It would appear that Ainsworths were not only making misleading claims but also selling products illegally by making medicinal claims for products without marketing authorisation from the MHRA. The ASA added on specific claims for specifically labelled sugar pills in the kit,

We considered that the claims made in relation to Chelidonium 6X, Ceanothus 6X and the “Anti-Bite Tincture” implied that those three remedies had a physiological effect on the body and were effective for the medicinal uses stated in the leaflet. We understood that these were natural substances that would be made into a finished product at a customer’s request but we did not consider that this effected Ainsworths obligation to provide scientific evidence to substantiate the claimed medicinal uses; and they had not provided scientific evidence to support the claims made. Furthermore, we had not seen evidence from Ainsworths that they held an MHRA marketing authorisation for Chelidonium 6X, Ceanothus 6X or the “Anti-Bite Tincture”.

These were not the only products that the ASA found Ainsworths were selling in breach of medicines regulations,

We noted that the MHRA had issued a marketing authorisation for Apis 30C but that there were no approved indications for the product [No claims could be made]. We considered that the product information given in the leaflet should therefore have been confined to what appeared on the product label. We had not seen evidence from Ainsworths that they held a marketing authorisation for Histamine 200x.

This is a business out of control. It is making dangerously irresponsible claims about medicinal products and does not appear to care whether it has the right licenses to sell and make those claims.

If this was a conventional pharmaceutical company, it would have been heavily fined and its directors jailed. As it is, Ainsworths is politely being asked by the ASA to behave. The ASA says,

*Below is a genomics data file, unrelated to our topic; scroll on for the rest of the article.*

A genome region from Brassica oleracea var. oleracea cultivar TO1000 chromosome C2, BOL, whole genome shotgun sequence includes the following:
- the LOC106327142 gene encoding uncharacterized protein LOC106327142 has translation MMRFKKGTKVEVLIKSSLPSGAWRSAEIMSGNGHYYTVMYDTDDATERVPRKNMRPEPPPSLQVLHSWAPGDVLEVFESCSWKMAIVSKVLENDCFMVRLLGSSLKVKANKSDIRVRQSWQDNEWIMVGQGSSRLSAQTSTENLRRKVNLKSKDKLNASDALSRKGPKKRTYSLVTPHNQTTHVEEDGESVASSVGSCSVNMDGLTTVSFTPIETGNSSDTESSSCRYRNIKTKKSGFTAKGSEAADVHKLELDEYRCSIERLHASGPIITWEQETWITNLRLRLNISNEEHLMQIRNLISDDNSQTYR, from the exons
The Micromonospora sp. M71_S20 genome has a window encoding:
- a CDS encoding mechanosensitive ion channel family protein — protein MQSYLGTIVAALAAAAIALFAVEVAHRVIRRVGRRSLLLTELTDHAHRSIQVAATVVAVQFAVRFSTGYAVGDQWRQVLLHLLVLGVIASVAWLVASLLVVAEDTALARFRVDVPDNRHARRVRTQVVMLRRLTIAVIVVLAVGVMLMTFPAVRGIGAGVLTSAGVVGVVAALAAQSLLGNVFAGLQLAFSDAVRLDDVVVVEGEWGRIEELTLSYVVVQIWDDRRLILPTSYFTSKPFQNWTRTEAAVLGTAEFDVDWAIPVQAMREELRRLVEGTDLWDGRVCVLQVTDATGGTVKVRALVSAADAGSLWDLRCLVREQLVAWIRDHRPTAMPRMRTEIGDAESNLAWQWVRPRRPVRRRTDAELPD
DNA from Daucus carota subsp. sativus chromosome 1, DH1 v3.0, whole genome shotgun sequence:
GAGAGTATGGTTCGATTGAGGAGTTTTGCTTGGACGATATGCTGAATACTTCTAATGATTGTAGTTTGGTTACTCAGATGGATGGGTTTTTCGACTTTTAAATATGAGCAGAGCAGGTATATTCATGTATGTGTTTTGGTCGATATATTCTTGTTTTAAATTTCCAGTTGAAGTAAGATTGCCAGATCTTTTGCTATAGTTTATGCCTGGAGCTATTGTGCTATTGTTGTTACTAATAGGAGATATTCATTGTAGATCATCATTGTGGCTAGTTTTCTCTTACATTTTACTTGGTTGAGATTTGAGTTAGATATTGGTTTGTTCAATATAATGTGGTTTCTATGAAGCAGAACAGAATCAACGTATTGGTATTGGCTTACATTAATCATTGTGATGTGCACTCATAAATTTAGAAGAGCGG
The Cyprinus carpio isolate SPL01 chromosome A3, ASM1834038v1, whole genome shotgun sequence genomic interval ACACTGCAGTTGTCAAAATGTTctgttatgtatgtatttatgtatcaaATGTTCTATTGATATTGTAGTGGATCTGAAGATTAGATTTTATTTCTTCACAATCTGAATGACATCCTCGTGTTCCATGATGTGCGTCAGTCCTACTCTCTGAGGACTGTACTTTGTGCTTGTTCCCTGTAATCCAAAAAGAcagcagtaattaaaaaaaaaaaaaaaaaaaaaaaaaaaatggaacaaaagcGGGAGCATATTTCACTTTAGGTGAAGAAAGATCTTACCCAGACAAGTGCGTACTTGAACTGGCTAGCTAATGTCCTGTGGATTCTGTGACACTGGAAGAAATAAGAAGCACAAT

We told Ainsworths to ensure in future that no marketing communications referred to serious medical conditions. We told them no medicinal claims should be made for unlicensed homeopathic products and that medicinal claims for licensed homeopathic products should not include indications other than those allowed by the MHRA marketing authorisation.

This is a business out of control. It is making dangerously irresponsible claims about medicinal products and does not appear to care whether it has the right licenses to sell and make those claims.

I somehow doubt this is going to stop Ainsworths. The Travel Kit is not the only product that appears to flout licensing laws. I complained to the MHRA several years ago – without major effect about various products. You can see on their web site, kits for childbirth for example. As well as rafts of pills that almost certainly do not have marketing authorisation – from homeopathic “dolphin sonar” and “rubella vaccine” to “mammary gland’”, “ayers rock” and homeopathic “AZT”  How can this be so? How can a business be based on a marketing model that is in direct conflict with the law and yet somehow thrive.

A clue is perhaps seen on the leaflet itself. It is only a clue, but we ought to be deeply worried. Ainsworth holds a Royal Warrant to Prince Charles. What this means is that Ainsworth is a valued supplier to the royal family and is allowed to display this seal of approval on its products. It is a prestigious award designed to show excellence.

Charles is a notorious advocate for homeopathic quackery and cannot keep his mouth shut about his views despite the constitutional issues this raises. In the papers today, we saw Professor Edzard Ernst brand Charles a ‘snake oil salesman’ over his support for homeopathy and how his company Duchy Originals sells dodgy tinctures.

Professor Edzard Ernst has not been afraid over the years to ‘tell it as it is’ when it comes to alternative medicine. If he finds evidence that a treatment works, he will say so. But if the evidence suggests that a therapy is ineffective, he will not shy away from saying so too. In the field of alternative medicine research, this honesty is almost unheard of. And it has created enemies – most noticeably Prince Charles.

After Prince Charles tried to lobby government with a report he funded (with help from Dame Shirley Porter) into alternative medicine using a highly misleading approach, Edzard Ernst spoke out. In retaliation, the Private Secretary to Prince Charles wrote to the Vice-Chancellor of Exeter University, Professor Steve Smith, and Smith spent a year investigating Ernst before deciding not to fire him.

Over the past few weeks, we have witnessed how unaccountable power, through systems of favours and threats, can deeply undermine our laws and democracy.

Prince Charles has also lobbied the MHRA- the medicines regulator.The last major review of the  licensing regime for homeopathy in 2006 produced new regulations for marketing authorisation of homeopathic products, with the “specified aim of removing barriers to the expansion of the homeopathic industry”. Professor Kent Woods, the Chief Executive of the MHRA said “This is a significant step forward in the way homeopathic medicines are regulated.